Banks face federal lawsuit over bad mortgages

Signing a mortgage

Kai Ryssdal: Next week is the third anniversary of the demise of Lehman Brothers, which makes it also the third anniversary of the shotgun marriage between the government and a whole lot of this country's banks. Suffice it to say, some couples therapy might be warranted.

Today, a key government regulator filed suit against a bunch big banks -- Bank of America, JPMorgan, Goldman Sachs, you know, the usual suspects -- accusing them of stuffing mortgage-backed securities with mortgages that had no business being turned into bonds. Mortgages they knew would go bad.

There's something to be said for punishing bad behavior, but at what point does going after the financial industry hurt more than it helps? Our New York bureau chief Heidi Moore reports.


Heidi Moore: The U.S. government has taken the same approach to banks as doctors usually take with patients: First, do no harm. In fact, the banks have gotten a pretty sweet deal in bailouts and stimulus.

But now the bills are coming due. Some parts of the government are suing the biggest banks. Which raises the question: Will the effort to make banks pay for the crisis end up hurting all of us?

Chip MacDonald, a lawyer for the firm Jones Day, says yes.

Chip MacDonald: I'd sort of like to see the mortgage market restored to health as opposed to fighting battles from three years ago, four years ago.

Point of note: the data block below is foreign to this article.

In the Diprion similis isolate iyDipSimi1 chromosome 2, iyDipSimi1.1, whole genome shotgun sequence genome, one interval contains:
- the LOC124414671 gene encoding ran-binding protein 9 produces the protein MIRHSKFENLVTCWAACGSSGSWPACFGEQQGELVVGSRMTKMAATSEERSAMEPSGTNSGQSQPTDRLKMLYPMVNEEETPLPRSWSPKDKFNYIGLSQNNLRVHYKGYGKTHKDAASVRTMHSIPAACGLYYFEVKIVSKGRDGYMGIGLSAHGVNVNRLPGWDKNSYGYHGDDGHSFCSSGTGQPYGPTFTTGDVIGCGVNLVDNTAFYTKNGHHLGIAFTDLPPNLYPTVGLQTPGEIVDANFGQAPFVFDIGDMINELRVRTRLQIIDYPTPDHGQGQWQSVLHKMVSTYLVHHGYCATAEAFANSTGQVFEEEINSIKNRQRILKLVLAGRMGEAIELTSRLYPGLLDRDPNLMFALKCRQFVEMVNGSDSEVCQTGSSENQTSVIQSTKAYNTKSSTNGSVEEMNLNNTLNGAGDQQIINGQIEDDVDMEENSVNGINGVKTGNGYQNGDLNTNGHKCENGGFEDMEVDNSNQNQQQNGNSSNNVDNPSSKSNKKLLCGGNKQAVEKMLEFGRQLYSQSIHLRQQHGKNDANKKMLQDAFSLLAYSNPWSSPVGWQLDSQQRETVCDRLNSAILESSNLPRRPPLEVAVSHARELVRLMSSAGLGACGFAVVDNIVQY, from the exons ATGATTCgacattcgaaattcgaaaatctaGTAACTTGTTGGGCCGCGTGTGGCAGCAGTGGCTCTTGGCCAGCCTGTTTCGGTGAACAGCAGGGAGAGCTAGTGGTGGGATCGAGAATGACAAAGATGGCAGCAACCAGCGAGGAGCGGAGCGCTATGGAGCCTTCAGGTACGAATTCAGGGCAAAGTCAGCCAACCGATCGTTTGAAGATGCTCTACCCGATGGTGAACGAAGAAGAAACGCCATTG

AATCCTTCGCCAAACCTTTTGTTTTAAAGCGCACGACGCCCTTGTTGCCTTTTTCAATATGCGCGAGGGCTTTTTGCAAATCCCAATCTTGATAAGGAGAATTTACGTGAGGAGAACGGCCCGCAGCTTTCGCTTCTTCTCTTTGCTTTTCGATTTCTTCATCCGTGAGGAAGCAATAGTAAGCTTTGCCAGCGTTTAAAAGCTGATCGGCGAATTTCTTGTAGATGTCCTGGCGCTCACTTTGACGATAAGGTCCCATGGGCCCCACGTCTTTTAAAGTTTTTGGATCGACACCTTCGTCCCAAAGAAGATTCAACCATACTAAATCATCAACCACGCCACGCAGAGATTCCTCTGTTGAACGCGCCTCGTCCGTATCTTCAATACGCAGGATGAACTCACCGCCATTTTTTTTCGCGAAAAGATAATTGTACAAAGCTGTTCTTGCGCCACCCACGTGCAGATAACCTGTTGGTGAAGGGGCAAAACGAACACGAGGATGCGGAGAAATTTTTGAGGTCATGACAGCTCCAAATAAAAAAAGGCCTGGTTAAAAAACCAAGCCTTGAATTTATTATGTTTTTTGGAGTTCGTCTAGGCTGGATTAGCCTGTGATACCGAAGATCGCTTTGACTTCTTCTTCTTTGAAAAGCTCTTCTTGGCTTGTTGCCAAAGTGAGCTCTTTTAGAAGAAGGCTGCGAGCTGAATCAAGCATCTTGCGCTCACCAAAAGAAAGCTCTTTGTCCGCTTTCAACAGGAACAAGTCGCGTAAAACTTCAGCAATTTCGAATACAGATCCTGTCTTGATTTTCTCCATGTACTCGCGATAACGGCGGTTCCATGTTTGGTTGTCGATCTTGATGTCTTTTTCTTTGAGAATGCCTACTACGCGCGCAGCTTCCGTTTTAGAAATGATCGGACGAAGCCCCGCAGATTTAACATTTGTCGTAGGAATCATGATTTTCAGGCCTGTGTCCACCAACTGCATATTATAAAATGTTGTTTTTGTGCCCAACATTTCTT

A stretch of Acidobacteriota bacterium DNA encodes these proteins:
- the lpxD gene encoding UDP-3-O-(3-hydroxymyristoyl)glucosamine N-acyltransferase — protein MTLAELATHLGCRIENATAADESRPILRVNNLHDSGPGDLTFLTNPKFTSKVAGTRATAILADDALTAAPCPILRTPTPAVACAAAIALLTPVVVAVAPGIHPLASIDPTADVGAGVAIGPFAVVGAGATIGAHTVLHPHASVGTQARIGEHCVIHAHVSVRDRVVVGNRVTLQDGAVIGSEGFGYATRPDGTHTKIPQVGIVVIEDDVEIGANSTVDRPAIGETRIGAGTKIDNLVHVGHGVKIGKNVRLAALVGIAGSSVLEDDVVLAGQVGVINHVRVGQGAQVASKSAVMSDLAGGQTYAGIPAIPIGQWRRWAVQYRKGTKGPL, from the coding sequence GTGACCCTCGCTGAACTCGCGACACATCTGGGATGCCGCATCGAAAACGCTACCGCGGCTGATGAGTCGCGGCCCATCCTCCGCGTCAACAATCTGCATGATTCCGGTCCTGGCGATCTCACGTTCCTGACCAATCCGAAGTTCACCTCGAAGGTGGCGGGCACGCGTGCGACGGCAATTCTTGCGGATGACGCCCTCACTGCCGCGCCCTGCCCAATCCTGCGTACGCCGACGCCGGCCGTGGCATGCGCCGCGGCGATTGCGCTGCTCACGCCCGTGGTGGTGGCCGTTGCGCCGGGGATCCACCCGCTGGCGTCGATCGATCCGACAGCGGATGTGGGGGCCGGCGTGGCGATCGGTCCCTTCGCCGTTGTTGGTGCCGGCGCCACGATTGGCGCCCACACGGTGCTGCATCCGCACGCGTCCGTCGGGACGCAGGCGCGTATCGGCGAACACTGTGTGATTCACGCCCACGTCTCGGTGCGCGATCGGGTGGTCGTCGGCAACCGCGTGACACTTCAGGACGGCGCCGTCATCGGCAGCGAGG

MacDonald says more expensive lawsuits will end up hurting consumers because banks will recoil and lend even less; that would make it even harder to get a mortgage.

And then are those who say the economy can't take more doom and gloom. Ernie Patrikis is a former Federal Reserve official who now advises banks at White & Case.

Ernie Patrikis: If we could just think about it in terms of the financial system, it just continues the cloud over the marketplace. For the country as a whole, it's not helpful.

But consumer advocates say the bad news facing banks is karma. Norma Garcia, the chief lawyer for the Consumers' Union, says many banks reneged on their deals to boost lending and stop unnecessary foreclosures.

Norma Garcia: The taxpayer stepped in to bail out the banks to keep them from failing. The banks were given an opportunity to do the right thing and they failed to do so once again.

It remains to be seen whether another lawsuit will do the trick.

In New York, I'm Heidi Moore for Marketplace.

About the author

Heidi N. Moore is The Guardian's U.S. finance and economics editor. She was formerly the New York bureau chief and Wall Street correspondent for Marketplace.

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